This was the first week I felt emotionally balanced. No dips or rises. Just present from one day to the next. This means I have begun letting go of the grief and that was my hope in writing about Romanov’s death—to get to the point where I could let it go. I will write more about Romanov but it won’t have to be about his death.
Sharing this experience with Rob was interesting. I observed a difference in how he coped with the loss. I didn’t expect we would respond in identical ways. Not even similar ones. But we were here for one another and that is the most important thing.
Kanika and I are working our way through One Year to an Organized Life which we began together by reading the introduction with the intention of actually beginning the monthly suggestions with the beginning of this month. June’s focus is on travel. She travels far more than I do—for work, her annual trip with her husband, trips home to visit her father. I am limited to my annual trip north.
What does any of this have to do with my recent experiences? Regina Leeds, the author, describes going to Europe shortly after her mother’s death and that she learned something very essential about traveling. Her advice: Don’t travel soon after a personal loss (150). This really struck home for me. After all, I left to see my mother only four days after Romanov’s death. Was this a mistake? I came home and his absence felt more palpable. I honestly felt like I was back to square one with the pain those first couple of days home.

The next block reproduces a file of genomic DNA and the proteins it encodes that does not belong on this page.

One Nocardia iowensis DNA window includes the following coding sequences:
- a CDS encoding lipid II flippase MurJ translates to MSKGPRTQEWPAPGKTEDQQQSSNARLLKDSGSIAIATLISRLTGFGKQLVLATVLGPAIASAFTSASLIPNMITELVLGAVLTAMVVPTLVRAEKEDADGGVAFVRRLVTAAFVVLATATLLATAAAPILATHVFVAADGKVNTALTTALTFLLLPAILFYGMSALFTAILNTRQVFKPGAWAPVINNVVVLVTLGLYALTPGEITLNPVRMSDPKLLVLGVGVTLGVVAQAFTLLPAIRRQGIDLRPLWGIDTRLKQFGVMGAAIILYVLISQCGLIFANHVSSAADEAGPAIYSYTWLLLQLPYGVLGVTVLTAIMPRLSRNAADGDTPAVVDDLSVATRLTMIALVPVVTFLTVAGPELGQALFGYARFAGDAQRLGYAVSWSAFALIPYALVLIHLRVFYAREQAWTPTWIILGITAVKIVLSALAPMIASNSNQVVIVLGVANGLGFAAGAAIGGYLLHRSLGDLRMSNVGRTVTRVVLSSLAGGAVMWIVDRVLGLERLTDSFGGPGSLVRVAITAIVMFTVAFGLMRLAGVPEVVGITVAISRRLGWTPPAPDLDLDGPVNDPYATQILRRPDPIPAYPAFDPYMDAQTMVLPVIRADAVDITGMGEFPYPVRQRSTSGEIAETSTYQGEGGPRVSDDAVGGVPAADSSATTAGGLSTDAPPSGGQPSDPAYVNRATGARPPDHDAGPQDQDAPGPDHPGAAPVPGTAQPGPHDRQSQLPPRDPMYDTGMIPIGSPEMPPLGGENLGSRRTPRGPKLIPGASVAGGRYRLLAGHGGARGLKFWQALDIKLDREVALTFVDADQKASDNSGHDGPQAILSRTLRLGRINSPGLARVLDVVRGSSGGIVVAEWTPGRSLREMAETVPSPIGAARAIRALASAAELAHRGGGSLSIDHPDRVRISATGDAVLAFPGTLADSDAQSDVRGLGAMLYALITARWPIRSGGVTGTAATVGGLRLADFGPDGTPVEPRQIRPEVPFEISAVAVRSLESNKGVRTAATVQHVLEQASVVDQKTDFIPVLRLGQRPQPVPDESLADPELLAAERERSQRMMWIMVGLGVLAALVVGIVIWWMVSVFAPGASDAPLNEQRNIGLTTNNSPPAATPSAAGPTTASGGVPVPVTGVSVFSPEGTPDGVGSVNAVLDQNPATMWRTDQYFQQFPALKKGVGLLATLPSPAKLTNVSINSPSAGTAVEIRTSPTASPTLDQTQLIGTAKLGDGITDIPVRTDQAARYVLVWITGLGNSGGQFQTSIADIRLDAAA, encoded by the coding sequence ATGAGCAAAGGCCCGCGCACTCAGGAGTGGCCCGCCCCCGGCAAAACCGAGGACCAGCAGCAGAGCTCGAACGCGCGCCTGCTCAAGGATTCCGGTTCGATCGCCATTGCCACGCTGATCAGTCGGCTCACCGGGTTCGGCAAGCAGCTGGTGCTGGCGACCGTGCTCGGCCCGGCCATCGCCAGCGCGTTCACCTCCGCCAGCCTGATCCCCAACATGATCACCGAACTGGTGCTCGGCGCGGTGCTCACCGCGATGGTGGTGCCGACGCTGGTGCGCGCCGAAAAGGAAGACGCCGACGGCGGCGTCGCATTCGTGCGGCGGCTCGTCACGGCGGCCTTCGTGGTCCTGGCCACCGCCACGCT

Welcome home indeed.
Leeds says, “I might have profited from basking in the warm sun on a beach somewhere” suggesting that, rather than try to enjoy a European tour, simply lying around on a beach would have been healing. I am so fortunate that my mother, and our trip to Kripalu, proved to be precisely what I needed in many ways. Relaxing. Healing. Gentle. Loving.
And yes, I was sad when I came home. I sobbed. I ached. I coped.
In the few weeks since I’ve been home, so much has happened. Rob and I celebrated our third anniversary. Kanika and I took a trip to the second hand bookstore. We celebrated Mother’s Day with Shira. Marc decided to apply to one more graduate school. Joe and his family came by for a visit and went away on vacation. Shira went to two different conventions—one in Chicago where she was able to visit with her brother. Rob bought a Perry Ellis jacket for $18 and I got a new pair of contact lenses.
|Second Hand Bookstore Haul|
I also posted book reviews:
- Something Rotten by Jasper Fforde
- Paper Made by Kyte Terry
- The Children of Henry VIII by John Guy
- Wave by Sonali Deraniyagala
- The Well of Lost Plots by Jasper Fforde
That was May. And now June is here. In two weeks I’ll have taken CPC exam and be preparing for Rob’s 42 birthday. I’ll have gone back to my optometrist and asking for a change in my contact lens prescription because the one I’m wearing is uncomfortable. I’ll even have gone to the dentist, something I am loath to do at any time but especially when it’s been so long since I last went. My mother and my daughter-in-law and I will be reading through Energy Medicine together. Kanika and I will have walked and waked and walked some more.
Most importantly, I am devoting the second half of June to really sitting with myself and deciding what I want to do with the second half of this year. My life has been so consumed with studying that there was room for nothing else. With the exam behind me, I’ll have a wealth of free time. Yes, some of it will be devoted to organizing things. But I expect it will be devoted to some other things. Like my writing. Like learning something new and enjoyable. Like just being quiet.
It’s been an interesting year. And I’m not overlooking or avoiding the lessons.